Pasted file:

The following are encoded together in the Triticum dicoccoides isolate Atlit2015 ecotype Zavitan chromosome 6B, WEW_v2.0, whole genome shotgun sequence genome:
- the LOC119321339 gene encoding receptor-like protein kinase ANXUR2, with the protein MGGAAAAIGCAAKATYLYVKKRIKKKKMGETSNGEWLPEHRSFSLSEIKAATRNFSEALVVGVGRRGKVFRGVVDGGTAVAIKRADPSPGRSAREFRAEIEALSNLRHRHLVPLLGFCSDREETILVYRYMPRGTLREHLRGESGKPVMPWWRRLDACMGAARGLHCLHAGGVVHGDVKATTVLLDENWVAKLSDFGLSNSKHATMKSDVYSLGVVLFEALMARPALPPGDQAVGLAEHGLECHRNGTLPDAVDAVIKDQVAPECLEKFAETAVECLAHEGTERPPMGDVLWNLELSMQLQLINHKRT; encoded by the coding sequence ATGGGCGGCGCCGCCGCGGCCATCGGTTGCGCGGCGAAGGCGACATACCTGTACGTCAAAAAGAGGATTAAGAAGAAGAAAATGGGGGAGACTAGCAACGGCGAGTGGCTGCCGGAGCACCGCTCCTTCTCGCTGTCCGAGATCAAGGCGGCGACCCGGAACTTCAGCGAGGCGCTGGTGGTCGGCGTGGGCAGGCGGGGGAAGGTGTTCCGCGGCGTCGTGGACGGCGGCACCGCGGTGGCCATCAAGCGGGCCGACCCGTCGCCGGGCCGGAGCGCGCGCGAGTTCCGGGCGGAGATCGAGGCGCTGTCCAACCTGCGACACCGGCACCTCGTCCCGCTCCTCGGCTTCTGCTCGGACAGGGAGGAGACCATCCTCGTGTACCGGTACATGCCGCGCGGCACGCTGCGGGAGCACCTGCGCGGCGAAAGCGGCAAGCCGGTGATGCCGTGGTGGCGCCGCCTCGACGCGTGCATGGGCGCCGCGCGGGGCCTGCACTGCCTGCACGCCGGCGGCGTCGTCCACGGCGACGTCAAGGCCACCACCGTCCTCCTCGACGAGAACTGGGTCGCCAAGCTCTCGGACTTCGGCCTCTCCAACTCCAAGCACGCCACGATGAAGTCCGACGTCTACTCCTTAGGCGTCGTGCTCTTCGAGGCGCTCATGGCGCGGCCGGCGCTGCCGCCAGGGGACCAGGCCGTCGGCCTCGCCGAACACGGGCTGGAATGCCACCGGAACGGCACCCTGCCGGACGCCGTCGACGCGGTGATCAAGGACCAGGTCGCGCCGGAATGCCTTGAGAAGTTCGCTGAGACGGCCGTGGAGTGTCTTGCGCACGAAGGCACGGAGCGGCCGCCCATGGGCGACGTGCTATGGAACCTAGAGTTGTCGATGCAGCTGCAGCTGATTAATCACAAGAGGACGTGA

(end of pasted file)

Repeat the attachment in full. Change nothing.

The following are encoded together in the Triticum dicoccoides isolate Atlit2015 ecotype Zavitan chromosome 6B, WEW_v2.0, whole genome shotgun sequence genome:
- the LOC119321339 gene encoding receptor-like protein kinase ANXUR2, with the protein MGGAAAAIGCAAKATYLYVKKRIKKKKMGETSNGEWLPEHRSFSLSEIKAATRNFSEALVVGVGRRGKVFRGVVDGGTAVAIKRADPSPGRSAREFRAEIEALSNLRHRHLVPLLGFCSDREETILVYRYMPRGTLREHLRGESGKPVMPWWRRLDACMGAARGLHCLHAGGVVHGDVKATTVLLDENWVAKLSDFGLSNSKHATMKSDVYSLGVVLFEALMARPALPPGDQAVGLAEHGLECHRNGTLPDAVDAVIKDQVAPECLEKFAETAVECLAHEGTERPPMGDVLWNLELSMQLQLINHKRT; encoded by the coding sequence ATGGGCGGCGCCGCCGCGGCCATCGGTTGCGCGGCGAAGGCGACATACCTGTACGTCAAAAAGAGGATTAAGAAGAAGAAAATGGGGGAGACTAGCAACGGCGAGTGGCTGCCGGAGCACCGCTCCTTCTCGCTGTCCGAGATCAAGGCGGCGACCCGGAACTTCAGCGAGGCGCTGGTGGTCGGCGTGGGCAGGCGGGGGAAGGTGTTCCGCGGCGTCGTGGACGGCGGCACCGCGGTGGCCATCAAGCGGGCCGACCCGTCGCCGGGCCGGAGCGCGCGCGAGTTCCGGGCGGAGATCGAGGCGCTGTCCAACCTGCGACACCGGCACCTCGTCCCGCTCCTCGGCTTCTGCTCGGACAGGGAGGAGACCATCCTCGTGTACCGGTACATGCCGCGCGGCACGCTGCGGGAGCACCTGCGCGGCGAAAGCGGCAAGCCGGTGATGCCGTGGTGGCGCCGCCTCGACGCGTGCATGGGCGCCGCGCGGGGCCTGCACTGCCTGCACGCCGGCGGCGTCGTCCACGGCGACGTCAAGGCCACCACCGTCCTCCTCGACGAGAACTGGGTCGCCAAGCTCTCGGACTTCGGCCTCTCCAACTCCAAGCACGCCACGATGAAGTCCGACGTCTACTCCTTAGGCGTCGTGCTCTTCGAGGCGCTCATGGCGCGGCCGGCGCTGCCGCCAGGGGACCAGGCCGTCGGCCTCGCCGAACACGGGCTGGAATGCCACCGGAACGGCACCCTGCCGGACGCCGTCGACGCGGTGATCAAGGACCAGGTCGCGCCGGAATGCCTTGAGAAGTTCGCTGAGACGGCCGTGGAGTGTCTTGCGCACGAAGGCACGGAGCGGCCGCCCATGGGCGACGTGCTATGGAACCTAGAGTTGTCGATGCAGCTGCAGCTGATTAATCACAAGAGGACGTGA